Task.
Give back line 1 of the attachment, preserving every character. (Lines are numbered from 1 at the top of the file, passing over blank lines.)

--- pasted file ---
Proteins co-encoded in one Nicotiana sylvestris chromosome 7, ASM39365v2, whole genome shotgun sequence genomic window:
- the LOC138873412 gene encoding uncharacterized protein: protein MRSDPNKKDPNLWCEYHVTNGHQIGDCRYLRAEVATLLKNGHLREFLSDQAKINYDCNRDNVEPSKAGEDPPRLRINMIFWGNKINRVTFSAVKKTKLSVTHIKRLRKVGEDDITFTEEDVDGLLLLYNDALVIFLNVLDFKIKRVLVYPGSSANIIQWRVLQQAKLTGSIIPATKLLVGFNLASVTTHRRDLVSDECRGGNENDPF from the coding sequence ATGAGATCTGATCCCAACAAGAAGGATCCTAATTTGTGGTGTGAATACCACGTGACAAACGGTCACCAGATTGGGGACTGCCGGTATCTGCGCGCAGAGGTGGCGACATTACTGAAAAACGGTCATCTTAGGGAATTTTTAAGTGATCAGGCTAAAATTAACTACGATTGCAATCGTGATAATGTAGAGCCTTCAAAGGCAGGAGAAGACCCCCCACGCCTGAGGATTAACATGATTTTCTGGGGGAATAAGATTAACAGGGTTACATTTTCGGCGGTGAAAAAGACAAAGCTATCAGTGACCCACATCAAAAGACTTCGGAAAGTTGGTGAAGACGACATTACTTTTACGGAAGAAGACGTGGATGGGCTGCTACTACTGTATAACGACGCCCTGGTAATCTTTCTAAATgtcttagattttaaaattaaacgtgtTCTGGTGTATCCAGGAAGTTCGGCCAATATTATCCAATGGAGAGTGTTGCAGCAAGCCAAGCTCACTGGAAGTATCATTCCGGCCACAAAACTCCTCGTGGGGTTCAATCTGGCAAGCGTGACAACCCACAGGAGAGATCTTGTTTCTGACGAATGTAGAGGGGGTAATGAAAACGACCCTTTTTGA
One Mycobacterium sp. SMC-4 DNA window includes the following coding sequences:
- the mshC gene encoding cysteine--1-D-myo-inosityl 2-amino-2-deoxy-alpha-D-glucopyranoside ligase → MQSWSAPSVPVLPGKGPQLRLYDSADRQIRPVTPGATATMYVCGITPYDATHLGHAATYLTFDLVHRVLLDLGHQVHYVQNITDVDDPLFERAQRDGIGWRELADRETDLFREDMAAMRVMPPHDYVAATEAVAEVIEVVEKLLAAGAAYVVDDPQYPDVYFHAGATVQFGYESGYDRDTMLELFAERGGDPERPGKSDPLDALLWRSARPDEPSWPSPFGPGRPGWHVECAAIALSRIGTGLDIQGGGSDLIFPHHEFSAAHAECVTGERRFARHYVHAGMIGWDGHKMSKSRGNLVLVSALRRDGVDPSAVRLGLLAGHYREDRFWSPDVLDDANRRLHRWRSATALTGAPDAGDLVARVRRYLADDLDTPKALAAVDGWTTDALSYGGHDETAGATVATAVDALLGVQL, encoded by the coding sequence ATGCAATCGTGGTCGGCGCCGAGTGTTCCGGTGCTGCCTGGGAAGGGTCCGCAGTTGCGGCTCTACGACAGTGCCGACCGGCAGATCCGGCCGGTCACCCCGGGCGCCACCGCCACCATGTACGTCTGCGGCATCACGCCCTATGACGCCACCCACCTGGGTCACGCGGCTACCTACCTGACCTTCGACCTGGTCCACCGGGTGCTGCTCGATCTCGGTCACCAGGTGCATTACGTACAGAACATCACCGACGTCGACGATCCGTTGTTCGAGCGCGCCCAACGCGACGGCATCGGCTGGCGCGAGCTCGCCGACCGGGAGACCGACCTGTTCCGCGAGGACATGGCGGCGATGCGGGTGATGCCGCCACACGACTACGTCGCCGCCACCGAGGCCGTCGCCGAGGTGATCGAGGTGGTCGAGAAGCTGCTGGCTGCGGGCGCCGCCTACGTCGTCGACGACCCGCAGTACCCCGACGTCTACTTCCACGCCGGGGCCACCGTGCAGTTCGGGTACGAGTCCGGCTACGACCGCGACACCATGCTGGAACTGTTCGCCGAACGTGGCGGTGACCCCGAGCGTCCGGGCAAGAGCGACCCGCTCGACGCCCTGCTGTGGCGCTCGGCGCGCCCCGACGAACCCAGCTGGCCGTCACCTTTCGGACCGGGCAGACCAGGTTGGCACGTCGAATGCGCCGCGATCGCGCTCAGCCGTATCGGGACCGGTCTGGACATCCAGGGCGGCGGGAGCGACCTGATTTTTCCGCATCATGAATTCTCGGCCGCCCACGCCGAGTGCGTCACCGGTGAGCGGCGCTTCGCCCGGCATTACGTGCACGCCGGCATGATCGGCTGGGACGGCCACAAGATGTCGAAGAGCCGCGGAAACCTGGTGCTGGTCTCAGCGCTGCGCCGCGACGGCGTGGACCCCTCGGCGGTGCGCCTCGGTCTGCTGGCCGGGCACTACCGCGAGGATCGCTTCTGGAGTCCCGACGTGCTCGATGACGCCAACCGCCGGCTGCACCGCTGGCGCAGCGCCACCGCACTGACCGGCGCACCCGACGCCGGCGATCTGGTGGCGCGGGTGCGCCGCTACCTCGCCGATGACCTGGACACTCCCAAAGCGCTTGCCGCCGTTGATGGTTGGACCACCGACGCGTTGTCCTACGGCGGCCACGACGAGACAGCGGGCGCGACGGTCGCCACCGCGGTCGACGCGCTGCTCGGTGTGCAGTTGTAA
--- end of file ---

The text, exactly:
Proteins co-encoded in one Nicotiana sylvestris chromosome 7, ASM39365v2, whole genome shotgun sequence genomic window: